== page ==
This is an important part of who I am. When something matters, it matters. Holding that in doesn’t appropriately enable me to communicate to the people I care about or to others about the things I care about. And that was lost during my time in the dark.

Fortunately I came to realize that the only way for this to change is for me to more regularly express. Which is what this 60-days of writing has been about. Practicing expression. Being vulnerable with myself by opening myself up to these conversations with myself and with others.

But enough about me for the moment, how about you?

What is authenticity for you? What does it mean to be inauthentic?

What is the authenticity that you experience and appreciate?

Is there anything about your authentic self that you’re keeping locked away?

It might not be something you – or others close to you – even realize. But if you take some time to look, to listen to yourself, and to others, you may find something unexpected that might make you feel just a bit more sustainable i.e. fully and completely and extra alive.

i.e. an even better version of your best self.

Didn’t think it was possible?

Well, you’ll never know if you don’t take the time to look and listen.

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Interested in more on Authentic Sustainability? Learn about Gabriel and Jason’s work here.

Moments That Move You

Have you ever thought about keeping some sort of record of the moments that move you?

Want to take it to the next level?

Next time you feel a rush of emotion come over you – for the good, the bad, the beautiful, the ugly – take a minute to write.

What are you feeling?

What was the trigger?

How did those feelings/emotions manifest themselves?

Now what?

So what do these moments that move us actually mean?

How do we understand and figure this out?

Then what?

The Business of Relationships

JQA_With_Persevernce_Obstacles_Vanish

A friend recently lamented to me that she wished men could treat relationships like they would a business deal.

In business, is it common practice to talk nice with a potential business partner over the course of a few dates then vanish into thin air?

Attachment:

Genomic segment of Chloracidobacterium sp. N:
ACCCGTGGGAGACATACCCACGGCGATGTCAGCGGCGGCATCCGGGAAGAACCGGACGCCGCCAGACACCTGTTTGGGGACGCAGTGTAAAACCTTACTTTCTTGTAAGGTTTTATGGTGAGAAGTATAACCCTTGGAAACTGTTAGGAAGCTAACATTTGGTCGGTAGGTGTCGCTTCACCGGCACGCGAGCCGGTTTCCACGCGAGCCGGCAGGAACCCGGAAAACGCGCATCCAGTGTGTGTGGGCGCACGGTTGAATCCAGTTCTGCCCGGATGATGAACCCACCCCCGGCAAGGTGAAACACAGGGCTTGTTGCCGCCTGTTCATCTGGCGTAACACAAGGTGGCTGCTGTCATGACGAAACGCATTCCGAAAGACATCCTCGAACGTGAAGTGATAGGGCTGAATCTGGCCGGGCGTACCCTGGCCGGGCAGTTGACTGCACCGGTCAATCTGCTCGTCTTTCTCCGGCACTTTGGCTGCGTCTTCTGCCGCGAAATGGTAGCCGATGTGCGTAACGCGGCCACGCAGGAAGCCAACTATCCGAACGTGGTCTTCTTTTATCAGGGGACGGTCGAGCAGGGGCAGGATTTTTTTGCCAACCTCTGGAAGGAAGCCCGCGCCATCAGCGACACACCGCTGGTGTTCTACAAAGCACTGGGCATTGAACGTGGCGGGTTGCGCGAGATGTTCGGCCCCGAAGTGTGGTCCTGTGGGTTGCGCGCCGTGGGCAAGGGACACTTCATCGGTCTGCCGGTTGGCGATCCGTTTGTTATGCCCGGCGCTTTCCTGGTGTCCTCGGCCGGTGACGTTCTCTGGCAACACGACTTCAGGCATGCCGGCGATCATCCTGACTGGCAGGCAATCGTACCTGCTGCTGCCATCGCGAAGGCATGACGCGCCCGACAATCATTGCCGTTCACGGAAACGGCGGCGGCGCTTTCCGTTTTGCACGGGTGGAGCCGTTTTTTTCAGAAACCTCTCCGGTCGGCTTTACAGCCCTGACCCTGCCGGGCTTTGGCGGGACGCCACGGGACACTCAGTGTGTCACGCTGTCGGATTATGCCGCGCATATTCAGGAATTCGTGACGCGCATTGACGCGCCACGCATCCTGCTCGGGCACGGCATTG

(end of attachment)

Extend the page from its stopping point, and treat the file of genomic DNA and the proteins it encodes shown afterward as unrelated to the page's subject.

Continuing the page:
When you’re not interested in the deal, you’re honest and upfront about it. No need string anyone along.

Besides, stringing someone along in a business context, choosing to act without open and honest communication, could be bad for your reputation.

And future business.

The world is small, whose to say though today’s business deal didn’t work out, there isn’t an opportunity for other ways to collaborate down the line?

But my friend has encountered a number of guys who apparently aren’t in the business of open and honest communication.

What happened to meaningful cliches like honesty is the best policy? Or the truth will set you free?

I can’t blame her, though, in our relationships with the potential “one”, it’s easier to stick our heads in the sand or to run away than it is to be honest about how we feel and work through those challenges together.

I’ve done it. Actually, I’m a repeat offender.

This was actually what my 21 days of writing in November evolved into. It was the first time that I did not stick my head in the sand, or run away.

It was the first time I sat down with myself and faced my fears deep within myself for an extended period of time. It was not a one-off conversation, I made it my business for those three weeks. And I committed to making a habit of being vulnerable.

It was the first time I was able to be completely open and honest with the “one” about all my problems.

And trust me, I have a handful.

But as long as we’re being open and honest with each other, I know you do too. We all do.

I suppose the only thing that sets us apart are the people who are honest with themselves about their issues and those that aren’t.

But that’s too easy isn’t it?

Let’s step back for a second and re-think for a moment. How many types of us are there?

First, there’s the people who are honest with themselves AND with others about their issues. A rare breed.

I wonder how much of us actually reach this nirvanic level of self-awareness, self-understanding, and vulnerability?

Second, there’s the people who are honest with themselves, but may not be confident enough to share this with others.

Third, there are the people who know their issues, but may not have found all of them. Or maybe they have yet to realize just how those issues affect them.

This number three speaks most to me, that’s where I was earlier this year.

Fourth, there are the people who have figured themselves out, and everyone else out. It can be such a challenge to wait for others to figure themselves out. Life will be better when that happens.

Who did I miss?

So this friend of mine has been sending me these great articles on marriage that I’ve been totally digging.

The one that kept me up last night and has me still thinking today you can find here.

It’s an absolutely brilliant read, if you choose to read with an open mind.

Here’s the skinny (i.e. the first three reasons Why We Will Marry the Wrong Person):